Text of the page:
Let’s see how fast Spark’s native plus function is using the averageTime function we defined earlier:

scala> averageTime { resultSparkNative.count }
Elapsed time: 36ms

Nice, Spark was able to process 10 million records in less than 36 milliseconds (on average). This query will be our baseline. Ideally, we’ll want to get similar performance with our custom functions, if not better.

Now let’s pretend that Spark doesn’t actually have any native functions for incrementing values in a column by 1. What are our options then?

User Defined Functions

The first thing people will usually try at this point is a UDF (User Defined Function). UDFs allow developers to use regular Scala functions in their Spark queries. Here’s a quick implementation of our desired UDF:

scala> import org.apache.spark.sql.functions.udf
import org.apache.spark.sql.functions.udf
scala> val addOneUdf = udf { x: Long => x + 1 }
addOneUdf: org.apache.spark.sql.expressions.UserDefinedFunction = UserDefinedFunction(<function1>,LongType,Some(List(LongType)))

With just two lines of code, we were able to implement our custom function. This is one of the advantages of UDFs; they’re straight-forward to implement.

Let’s go ahead and check that our UDF does what we expect:

scala> val resultUdf = testDf.withColumn("addOne", addOneUdf('id))
resultUdf: org.apache.spark.sql.DataFrame = [id: bigint, addOne: bigint]
scala> resultUdf.show(5)
+---+------+
| id|addOne|
+---+------+
| 0| 1|
| 1| 2|
| 2| 3|
| 3| 4|
| 4| 5|
+---+------+
only showing top 5 rows

Looks like we were successful; the results are equivalent to what we got with Spark’s native plus function.

Let’s have a look at the physical plan Spark generates when we use a UDF in our query:

scala> resultUdf.explain
== Physical Plan ==
*(1) Project [id#0L, UDF(id#0L) AS addOne#184L]
+- *(1) InMemoryTableScan [id#0L]
+- InMemoryRelation [id#0L], StorageLevel(disk, memory, deserialized, 1 replicas)
+- *(1) Range (0, 10000000, step=1, splits=4)

For the most part it looks pretty similar to what we saw previously. We have the InMemoryRelation and InMemoryTableScan same as before. The only real difference is during the project where we’re now calling our UDF instead of Spark’s native plus function.

Based on this and assuming our implementation of the UDF is fairly efficient, we should expect the performance of our query to be similar to our baseline query:

scala> averageTime { resultUdf.count }
Elapsed time: 40ms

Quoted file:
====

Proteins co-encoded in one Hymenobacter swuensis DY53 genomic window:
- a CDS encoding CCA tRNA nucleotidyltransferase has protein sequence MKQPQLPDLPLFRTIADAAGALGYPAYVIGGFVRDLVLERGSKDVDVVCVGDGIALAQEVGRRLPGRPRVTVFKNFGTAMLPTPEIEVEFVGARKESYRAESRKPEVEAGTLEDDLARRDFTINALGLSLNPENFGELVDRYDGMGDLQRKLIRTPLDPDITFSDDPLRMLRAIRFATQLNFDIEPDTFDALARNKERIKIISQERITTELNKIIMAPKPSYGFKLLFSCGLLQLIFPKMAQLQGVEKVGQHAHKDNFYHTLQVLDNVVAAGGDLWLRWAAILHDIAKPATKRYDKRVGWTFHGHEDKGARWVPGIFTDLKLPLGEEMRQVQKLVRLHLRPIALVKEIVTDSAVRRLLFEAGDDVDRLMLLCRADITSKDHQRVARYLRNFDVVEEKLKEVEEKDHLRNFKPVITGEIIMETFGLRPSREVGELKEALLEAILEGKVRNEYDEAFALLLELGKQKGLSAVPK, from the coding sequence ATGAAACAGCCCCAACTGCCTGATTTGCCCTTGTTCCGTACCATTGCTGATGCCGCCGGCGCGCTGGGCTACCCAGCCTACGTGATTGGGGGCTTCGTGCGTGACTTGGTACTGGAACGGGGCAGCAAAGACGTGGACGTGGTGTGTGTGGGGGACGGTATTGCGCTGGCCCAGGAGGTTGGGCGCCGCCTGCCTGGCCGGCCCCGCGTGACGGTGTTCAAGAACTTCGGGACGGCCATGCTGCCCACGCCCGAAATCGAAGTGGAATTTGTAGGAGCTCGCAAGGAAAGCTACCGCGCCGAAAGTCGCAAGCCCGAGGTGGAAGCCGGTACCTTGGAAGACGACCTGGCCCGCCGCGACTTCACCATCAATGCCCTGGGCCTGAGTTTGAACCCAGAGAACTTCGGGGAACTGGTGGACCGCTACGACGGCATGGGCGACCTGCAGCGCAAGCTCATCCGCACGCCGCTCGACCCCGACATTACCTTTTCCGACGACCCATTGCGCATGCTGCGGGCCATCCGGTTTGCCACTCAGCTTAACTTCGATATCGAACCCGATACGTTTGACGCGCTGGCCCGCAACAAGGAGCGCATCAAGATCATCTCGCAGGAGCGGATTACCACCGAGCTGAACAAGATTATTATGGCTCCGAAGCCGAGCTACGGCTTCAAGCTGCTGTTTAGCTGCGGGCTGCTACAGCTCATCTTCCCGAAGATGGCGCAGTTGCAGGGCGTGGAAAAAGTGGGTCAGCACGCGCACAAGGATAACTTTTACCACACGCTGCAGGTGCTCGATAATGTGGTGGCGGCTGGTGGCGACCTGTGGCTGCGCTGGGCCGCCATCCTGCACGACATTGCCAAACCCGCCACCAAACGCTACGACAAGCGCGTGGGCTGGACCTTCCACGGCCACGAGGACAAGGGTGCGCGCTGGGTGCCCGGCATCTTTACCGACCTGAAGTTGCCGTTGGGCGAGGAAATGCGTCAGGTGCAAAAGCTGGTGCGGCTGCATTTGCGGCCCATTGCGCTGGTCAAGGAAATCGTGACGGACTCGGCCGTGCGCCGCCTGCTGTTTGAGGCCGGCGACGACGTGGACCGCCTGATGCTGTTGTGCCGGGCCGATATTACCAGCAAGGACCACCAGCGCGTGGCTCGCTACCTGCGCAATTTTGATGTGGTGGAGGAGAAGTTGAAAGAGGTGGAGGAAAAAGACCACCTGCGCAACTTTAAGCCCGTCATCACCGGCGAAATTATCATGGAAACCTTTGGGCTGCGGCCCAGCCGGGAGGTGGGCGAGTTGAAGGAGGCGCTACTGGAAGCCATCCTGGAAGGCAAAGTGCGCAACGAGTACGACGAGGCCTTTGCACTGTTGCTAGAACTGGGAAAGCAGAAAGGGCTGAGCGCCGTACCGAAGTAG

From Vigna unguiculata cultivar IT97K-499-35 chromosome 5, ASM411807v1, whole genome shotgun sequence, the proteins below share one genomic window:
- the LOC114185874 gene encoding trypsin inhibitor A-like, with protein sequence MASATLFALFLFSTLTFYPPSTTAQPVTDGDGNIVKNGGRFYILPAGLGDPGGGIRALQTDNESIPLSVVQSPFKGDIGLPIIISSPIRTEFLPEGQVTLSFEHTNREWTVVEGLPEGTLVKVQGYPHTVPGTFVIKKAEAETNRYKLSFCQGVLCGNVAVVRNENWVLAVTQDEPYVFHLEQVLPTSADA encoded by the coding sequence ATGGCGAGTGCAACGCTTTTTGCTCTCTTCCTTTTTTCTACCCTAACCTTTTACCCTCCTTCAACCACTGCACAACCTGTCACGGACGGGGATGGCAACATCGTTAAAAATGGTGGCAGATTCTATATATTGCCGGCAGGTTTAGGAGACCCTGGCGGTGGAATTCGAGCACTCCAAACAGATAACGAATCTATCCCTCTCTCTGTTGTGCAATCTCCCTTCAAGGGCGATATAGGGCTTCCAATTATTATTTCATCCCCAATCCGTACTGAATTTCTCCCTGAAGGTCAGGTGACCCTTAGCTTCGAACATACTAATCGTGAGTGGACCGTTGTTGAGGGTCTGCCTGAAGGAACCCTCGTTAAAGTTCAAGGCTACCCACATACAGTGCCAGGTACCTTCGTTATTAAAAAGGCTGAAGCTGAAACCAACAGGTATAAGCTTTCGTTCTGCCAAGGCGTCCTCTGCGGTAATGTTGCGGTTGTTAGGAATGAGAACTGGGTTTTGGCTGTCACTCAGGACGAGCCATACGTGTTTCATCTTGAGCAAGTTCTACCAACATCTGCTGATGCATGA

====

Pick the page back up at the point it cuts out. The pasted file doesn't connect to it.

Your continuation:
Just as we guessed, this query and our baseline query are equivalent as far as execution time goes (a difference of a few milliseconds is inconsequential and could be the result of any number of factors e.g. music playing in the background). That’s great right?

Unfortunately, UDFs are a black-box from Spark’s perspective. All Spark knows about our UDF is that it takes id as its argument and it will return some value which is assigned to addOne. As a result, Spark can’t apply many of the optimizations it normally would if we were to use just native column functions (at least not today).

In our simple count query above, there weren’t any optimizations that Spark could have made so we saw no performance degradation compared to our baseline query. Performance degradations will be more apparent in cases where the black-box nature of a UDF really gets in the way of Spark’s optimization rules e.g. predicate push down. To demonstrate this, we’ll first create a parquet file containing our test data:

scala> val path = "temp.parquet/"
path: String = temp.parquet/
scala> testDf.write.mode("overwrite").parquet(path)

scala> val testDfParquet = spark.read.parquet(path)
testDfParquet: org.apache.spark.sql.DataFrame = [id: bigint]

Now we’ll show the difference in the plan generated by running a filter operation against this Parquet file using Spark’s native plus functions and our UDF:

scala> val resultSparkNativeFilterParquet = testDfParquet.filter('id.plus(1) === 2)
resultSparkNativeFilterParquet: org.apache.spark.sql.Dataset[org.apache.spark.sql.Row] = [id: bigint]
scala> val resultUdfFilterParquet = testDfParquet.filter(addOneUdf('id) === 2)
resultUdfFilterParquet: org.apache.spark.sql.Dataset[org.apache.spark.sql.Row] = [id: bigint]
scala> resultSparkNativeFilterParquet.explain
== Physical Plan ==
*(1) Project [id#324L]
+- *(1) Filter (isnotnull(id#324L) && ((id#324L + 1) = 2))
+- *(1) FileScan parquet [id#324L] Batched: true, Format: Parquet, Location: InMemoryFileIndex[file:/home/temp.parquet], PartitionFilters: [], PushedFilters: [IsNotNull(id)], ReadSchema: struct<id:bigint>
scala> resultUdfFilterParquet.explain